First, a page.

Skate team, moving firm team up to help Hopi tribe - SanTan Sun News SanTan Sun News

Skate team, moving firm team up to help Hopi tribe

December 22nd, 2021 development
Skate team, moving firm team up to help Hopi tribe

By Ken Sain, Staff Writer

Figure skating is not an inexpensive sport. Most young people who participate come from families that can afford it.

“They have a lot of stuff, they’re very fortunate,” said Jaime Kalnicky, the coach of the Ice Denettes Synchronized Skating Team based in Chandler. “Sometimes it’s easy to overlook that when you haven’t seen true need.”

Kalnicky decided to lead a toy drive to help members of the Hopi tribe.

“I had already like made contact with the elders, … and really kind of felt passionate about it, because … they are non-gaming tribe, so they don’t have income like most of the tribes do from gaming.”

The Hopi tribe was the last in Arizona to sign on to gambling, doing so in late 2017. Its members had twice rejected allowing gambling before that. They finally agreed after a coal mine on their lands was shut down. Hopi land is far from main population centers and tourist attractions, being near Tuba City.

Kalnicky chose a group of six villages, many of which do not have running water or electricity. Kalnicky said the unemployment rate is 60 percent or higher. She asked her 60-member team if they were willing to help, and the answer was a resounding yes.

“We just thought it would be a good idea to do something for other people, because we have a lot of stuff that we don’t really use anymore,” Katelyn Brotherton of Scottsdale said.

The members of the team are from all parts of the East Valley and as far away as Casa Grande to train at Chandler’s Ice Den.

“As figure skaters, we come from families who can afford a sport like this, so it feels good to give,” said Emily Christian of Tempe.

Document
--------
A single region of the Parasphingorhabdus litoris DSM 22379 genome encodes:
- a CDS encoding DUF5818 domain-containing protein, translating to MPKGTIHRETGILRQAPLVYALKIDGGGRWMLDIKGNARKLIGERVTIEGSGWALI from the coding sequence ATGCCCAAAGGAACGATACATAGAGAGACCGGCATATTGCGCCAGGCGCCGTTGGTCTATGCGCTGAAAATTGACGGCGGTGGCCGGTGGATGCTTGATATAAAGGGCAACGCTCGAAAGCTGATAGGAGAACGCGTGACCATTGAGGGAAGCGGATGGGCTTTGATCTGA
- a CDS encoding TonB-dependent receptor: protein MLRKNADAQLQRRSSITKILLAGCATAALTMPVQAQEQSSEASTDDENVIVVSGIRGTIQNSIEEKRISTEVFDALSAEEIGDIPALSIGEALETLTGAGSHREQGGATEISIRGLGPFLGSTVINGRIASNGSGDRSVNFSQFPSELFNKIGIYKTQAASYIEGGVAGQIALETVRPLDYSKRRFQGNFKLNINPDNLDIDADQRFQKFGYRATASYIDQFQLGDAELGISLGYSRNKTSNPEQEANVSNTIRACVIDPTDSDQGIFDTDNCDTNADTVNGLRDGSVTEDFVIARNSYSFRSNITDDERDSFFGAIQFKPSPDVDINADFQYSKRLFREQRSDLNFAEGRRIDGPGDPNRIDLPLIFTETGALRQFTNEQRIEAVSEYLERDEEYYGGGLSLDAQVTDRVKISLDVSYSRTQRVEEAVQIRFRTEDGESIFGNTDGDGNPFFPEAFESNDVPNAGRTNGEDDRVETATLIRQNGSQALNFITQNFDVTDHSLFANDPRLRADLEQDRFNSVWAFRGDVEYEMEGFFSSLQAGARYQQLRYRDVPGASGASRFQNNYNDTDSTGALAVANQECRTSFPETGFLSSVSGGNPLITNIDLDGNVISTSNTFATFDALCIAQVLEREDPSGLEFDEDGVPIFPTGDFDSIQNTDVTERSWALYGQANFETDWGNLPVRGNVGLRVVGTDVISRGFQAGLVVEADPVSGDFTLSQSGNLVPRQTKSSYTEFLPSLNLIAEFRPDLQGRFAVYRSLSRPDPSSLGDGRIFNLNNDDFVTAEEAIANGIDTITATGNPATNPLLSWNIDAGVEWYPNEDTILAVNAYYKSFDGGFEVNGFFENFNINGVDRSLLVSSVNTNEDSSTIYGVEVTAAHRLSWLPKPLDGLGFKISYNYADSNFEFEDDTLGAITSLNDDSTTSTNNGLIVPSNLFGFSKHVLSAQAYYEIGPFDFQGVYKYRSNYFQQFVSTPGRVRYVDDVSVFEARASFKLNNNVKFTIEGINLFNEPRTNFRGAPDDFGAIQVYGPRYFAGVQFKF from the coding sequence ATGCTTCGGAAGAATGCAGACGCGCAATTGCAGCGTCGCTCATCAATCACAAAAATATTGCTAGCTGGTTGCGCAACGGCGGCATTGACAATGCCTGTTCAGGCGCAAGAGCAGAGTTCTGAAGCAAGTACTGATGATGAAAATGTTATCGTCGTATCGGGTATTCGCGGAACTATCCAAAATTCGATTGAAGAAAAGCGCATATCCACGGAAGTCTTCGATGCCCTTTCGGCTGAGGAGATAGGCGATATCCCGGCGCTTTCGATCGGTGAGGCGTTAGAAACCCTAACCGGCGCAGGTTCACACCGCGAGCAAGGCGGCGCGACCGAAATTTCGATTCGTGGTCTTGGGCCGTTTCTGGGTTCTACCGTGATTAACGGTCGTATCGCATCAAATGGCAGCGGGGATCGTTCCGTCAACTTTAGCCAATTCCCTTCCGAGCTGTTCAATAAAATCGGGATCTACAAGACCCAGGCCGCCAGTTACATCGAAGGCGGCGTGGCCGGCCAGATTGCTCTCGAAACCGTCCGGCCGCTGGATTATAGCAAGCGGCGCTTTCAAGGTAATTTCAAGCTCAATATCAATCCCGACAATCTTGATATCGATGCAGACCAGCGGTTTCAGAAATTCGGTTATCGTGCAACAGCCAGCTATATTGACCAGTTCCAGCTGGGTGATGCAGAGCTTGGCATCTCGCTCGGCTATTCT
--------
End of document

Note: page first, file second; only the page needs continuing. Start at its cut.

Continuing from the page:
Kalnicky said she had never tried to organize something like this before, and realized she would need some help getting all the toys to the reservation. She contacted Chad Olsen of Camelback Moving and was surprised by how much help he was willing to offer.

“When Jaime reached out to us last week about the toy drive, it was perfect timing,” Olsen said. “The time between Thanksgiving and Christmas is pretty slow in the moving industry. It allows us to devote resources to a good cause. It’s our favorite time of the year.”

Olsen offered trucks to take the toys and other goods to the reservation. He also put the word out on his mailing list to ask for donations, and he provided storage space for all the toys that came in.

After five days, the skaters and the moving company had collected more than 7,000 pounds of goods. Kalnicky said she suspects they will be over 12,000 pounds by the time they drive them up to the reservation.

The donations include cash, toys, clothing and other goods.

Kalnicky said she recently spoke with one of the elders to coordinate delivery, and they teared up, saying “It’s been a really, really sad winter.”

In addition to dealing with COVID and losing many jobs with the coal plant closing, many tribe members used to rely on that coal to heat their homes. Now, they have to purchase it for $40 for a four-day supply.

And many can’t afford that, so they have turned to wood for heat. However, the nearest forest is 75 miles away.

“It’s heartbreaking, which I didn’t really know,” Kalnicky said. “This kind of happened, and I’m really glad it did. It’s probably the thing I felt best about in a long time.”


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